The spatial patterns of diffuse, primitive, classic and compact beta-amyloid (Abeta) deposits were studied in the medial temporal lobe in 14 elderly, non-demented patients (ND) and in nine patients with Alzheimer’s disease (AD). In both patient groups, Abeta deposits were clustered and in a number of tissues, a regular periodicity of Abeta deposit clusters was observed parallel to the tissue boundary. The primitive deposit clusters were significantly larger in the AD cases but there were no differences in the sizes of the diffuse and classic deposit clusters between patient groups. In AD, the relationship between Abeta deposit cluster size and density in the tissue was non-linear. This suggested that cluster size increased with increasing Abeta deposit density in some tissues while in others, Abeta deposit density was high but contained within smaller clusters. It was concluded that the formation of large clusters of primitive deposits could be a factor in the development of AD.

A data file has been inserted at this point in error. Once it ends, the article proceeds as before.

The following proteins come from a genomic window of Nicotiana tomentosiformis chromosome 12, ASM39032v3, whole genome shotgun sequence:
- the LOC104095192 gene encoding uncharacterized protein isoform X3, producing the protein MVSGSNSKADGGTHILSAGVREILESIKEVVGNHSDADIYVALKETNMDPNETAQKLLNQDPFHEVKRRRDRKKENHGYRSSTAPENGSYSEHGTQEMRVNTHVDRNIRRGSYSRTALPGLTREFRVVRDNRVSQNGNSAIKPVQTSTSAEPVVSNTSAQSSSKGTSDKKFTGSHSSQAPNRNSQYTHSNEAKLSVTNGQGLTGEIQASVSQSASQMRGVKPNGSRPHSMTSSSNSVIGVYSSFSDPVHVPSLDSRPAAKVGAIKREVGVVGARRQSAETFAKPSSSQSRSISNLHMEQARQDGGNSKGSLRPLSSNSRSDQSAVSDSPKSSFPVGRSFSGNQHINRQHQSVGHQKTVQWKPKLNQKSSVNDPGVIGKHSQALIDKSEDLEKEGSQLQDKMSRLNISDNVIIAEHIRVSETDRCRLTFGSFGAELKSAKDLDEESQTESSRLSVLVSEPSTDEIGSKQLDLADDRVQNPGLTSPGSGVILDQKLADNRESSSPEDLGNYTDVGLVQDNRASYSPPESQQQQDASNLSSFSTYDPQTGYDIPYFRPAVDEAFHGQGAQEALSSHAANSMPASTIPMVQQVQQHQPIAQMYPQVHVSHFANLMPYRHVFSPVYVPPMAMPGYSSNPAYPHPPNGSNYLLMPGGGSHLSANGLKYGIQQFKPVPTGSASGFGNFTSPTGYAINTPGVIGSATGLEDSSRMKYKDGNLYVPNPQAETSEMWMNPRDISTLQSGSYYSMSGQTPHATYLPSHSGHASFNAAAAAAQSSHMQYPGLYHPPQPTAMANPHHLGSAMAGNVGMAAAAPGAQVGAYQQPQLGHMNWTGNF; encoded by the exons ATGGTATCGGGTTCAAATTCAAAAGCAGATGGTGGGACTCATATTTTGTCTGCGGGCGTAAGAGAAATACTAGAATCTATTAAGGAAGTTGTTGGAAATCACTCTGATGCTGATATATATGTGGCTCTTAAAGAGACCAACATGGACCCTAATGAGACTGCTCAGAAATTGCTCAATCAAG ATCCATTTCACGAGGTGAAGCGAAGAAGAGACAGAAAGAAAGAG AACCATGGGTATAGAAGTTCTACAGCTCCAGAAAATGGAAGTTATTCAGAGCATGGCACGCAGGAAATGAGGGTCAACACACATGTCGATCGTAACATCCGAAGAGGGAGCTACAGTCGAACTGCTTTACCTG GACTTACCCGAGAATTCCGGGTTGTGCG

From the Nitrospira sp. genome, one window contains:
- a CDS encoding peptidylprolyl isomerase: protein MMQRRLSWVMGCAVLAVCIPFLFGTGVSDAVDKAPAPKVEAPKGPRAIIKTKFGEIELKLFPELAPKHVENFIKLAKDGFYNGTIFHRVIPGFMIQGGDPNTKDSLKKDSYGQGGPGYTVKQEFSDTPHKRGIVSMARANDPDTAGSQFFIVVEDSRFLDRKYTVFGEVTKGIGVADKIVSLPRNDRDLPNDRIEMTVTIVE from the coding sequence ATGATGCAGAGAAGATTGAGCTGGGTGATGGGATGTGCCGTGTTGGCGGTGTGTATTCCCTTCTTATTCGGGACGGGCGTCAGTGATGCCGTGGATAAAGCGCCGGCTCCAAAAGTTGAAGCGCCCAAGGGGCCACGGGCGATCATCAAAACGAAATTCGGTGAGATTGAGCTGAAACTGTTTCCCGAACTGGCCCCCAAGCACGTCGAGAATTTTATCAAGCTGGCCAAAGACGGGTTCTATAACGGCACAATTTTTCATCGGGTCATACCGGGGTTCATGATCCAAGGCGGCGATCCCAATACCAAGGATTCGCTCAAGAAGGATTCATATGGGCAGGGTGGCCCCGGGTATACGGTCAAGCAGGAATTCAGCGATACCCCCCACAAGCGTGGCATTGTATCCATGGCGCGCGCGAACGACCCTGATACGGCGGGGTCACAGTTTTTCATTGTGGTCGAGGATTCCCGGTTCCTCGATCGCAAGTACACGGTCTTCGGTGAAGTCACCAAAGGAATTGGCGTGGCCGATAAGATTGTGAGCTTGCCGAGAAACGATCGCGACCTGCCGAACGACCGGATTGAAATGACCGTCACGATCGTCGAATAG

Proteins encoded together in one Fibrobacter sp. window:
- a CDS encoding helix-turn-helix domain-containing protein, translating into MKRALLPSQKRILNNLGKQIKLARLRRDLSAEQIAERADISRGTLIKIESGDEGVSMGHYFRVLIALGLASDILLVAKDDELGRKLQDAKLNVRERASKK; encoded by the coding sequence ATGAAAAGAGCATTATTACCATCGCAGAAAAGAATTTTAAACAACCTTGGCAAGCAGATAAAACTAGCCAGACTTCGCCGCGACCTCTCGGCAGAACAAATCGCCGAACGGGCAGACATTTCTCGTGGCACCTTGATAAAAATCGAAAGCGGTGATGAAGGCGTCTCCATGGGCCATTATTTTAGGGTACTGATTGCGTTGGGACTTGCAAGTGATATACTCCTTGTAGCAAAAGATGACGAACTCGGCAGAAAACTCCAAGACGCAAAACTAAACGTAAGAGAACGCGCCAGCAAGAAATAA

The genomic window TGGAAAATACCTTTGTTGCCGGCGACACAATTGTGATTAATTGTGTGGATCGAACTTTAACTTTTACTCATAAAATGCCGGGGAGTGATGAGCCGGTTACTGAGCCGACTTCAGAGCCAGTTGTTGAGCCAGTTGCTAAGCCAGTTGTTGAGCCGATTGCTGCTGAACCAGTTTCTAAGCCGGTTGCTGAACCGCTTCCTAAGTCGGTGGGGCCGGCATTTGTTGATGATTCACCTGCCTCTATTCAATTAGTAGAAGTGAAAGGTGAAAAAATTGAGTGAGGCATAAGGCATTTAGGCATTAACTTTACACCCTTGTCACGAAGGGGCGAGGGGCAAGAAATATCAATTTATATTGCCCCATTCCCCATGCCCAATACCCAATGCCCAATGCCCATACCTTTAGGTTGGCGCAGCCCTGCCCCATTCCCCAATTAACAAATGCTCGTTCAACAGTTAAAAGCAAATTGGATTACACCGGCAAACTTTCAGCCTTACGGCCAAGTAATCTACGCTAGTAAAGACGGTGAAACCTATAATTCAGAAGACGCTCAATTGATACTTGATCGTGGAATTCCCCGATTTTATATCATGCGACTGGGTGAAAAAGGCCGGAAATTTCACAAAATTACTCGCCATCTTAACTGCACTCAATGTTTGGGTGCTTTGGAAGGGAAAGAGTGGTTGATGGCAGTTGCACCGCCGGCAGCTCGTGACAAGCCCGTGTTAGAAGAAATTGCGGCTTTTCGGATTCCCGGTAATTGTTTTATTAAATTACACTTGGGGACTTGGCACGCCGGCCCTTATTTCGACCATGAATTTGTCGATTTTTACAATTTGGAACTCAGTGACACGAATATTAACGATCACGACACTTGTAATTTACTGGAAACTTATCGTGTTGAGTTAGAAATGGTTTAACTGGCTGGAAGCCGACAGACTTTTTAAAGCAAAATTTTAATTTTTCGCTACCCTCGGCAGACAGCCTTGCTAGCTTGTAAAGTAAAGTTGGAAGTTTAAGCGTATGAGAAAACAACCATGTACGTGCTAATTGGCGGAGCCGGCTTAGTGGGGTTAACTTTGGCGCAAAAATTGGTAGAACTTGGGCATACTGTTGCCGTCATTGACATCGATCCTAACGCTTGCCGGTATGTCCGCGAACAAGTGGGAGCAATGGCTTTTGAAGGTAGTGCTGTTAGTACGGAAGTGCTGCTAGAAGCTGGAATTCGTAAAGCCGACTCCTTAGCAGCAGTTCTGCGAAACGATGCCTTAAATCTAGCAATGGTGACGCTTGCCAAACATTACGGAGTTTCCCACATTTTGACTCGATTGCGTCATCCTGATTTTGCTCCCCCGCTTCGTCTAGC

|Number of pages||8|
|Journal||Neuroscience Research Communications|
|Publication status||Published - 1995|
- Alzheimer’s disease
- Abeta deposits
- spatial patterns
- non-demented patients